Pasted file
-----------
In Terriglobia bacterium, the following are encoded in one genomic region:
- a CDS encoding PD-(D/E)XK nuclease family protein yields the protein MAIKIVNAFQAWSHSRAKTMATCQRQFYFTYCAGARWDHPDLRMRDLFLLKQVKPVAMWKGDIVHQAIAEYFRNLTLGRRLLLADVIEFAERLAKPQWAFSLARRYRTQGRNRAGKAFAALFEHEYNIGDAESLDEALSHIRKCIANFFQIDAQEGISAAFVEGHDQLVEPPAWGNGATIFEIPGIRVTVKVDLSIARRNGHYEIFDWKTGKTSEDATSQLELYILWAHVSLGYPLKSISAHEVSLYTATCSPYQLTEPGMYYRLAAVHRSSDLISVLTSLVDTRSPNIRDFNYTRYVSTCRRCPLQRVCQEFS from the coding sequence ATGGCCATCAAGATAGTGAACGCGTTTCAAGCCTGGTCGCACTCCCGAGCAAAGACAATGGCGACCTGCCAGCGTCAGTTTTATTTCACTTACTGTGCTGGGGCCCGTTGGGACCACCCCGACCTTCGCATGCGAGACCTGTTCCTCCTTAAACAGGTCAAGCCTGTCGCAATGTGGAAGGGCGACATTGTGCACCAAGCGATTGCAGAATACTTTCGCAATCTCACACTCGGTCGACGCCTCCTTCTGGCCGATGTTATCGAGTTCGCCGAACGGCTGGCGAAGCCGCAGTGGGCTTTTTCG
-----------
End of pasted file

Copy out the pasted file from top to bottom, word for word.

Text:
In Terriglobia bacterium, the following are encoded in one genomic region:
- a CDS encoding PD-(D/E)XK nuclease family protein yields the protein MAIKIVNAFQAWSHSRAKTMATCQRQFYFTYCAGARWDHPDLRMRDLFLLKQVKPVAMWKGDIVHQAIAEYFRNLTLGRRLLLADVIEFAERLAKPQWAFSLARRYRTQGRNRAGKAFAALFEHEYNIGDAESLDEALSHIRKCIANFFQIDAQEGISAAFVEGHDQLVEPPAWGNGATIFEIPGIRVTVKVDLSIARRNGHYEIFDWKTGKTSEDATSQLELYILWAHVSLGYPLKSISAHEVSLYTATCSPYQLTEPGMYYRLAAVHRSSDLISVLTSLVDTRSPNIRDFNYTRYVSTCRRCPLQRVCQEFS from the coding sequence ATGGCCATCAAGATAGTGAACGCGTTTCAAGCCTGGTCGCACTCCCGAGCAAAGACAATGGCGACCTGCCAGCGTCAGTTTTATTTCACTTACTGTGCTGGGGCCCGTTGGGACCACCCCGACCTTCGCATGCGAGACCTGTTCCTCCTTAAACAGGTCAAGCCTGTCGCAATGTGGAAGGGCGACATTGTGCACCAAGCGATTGCAGAATACTTTCGCAATCTCACACTCGGTCGACGCCTCCTTCTGGCCGATGTTATCGAGTTCGCCGAACGGCTGGCGAAGCCGCAGTGGGCTTTTTCG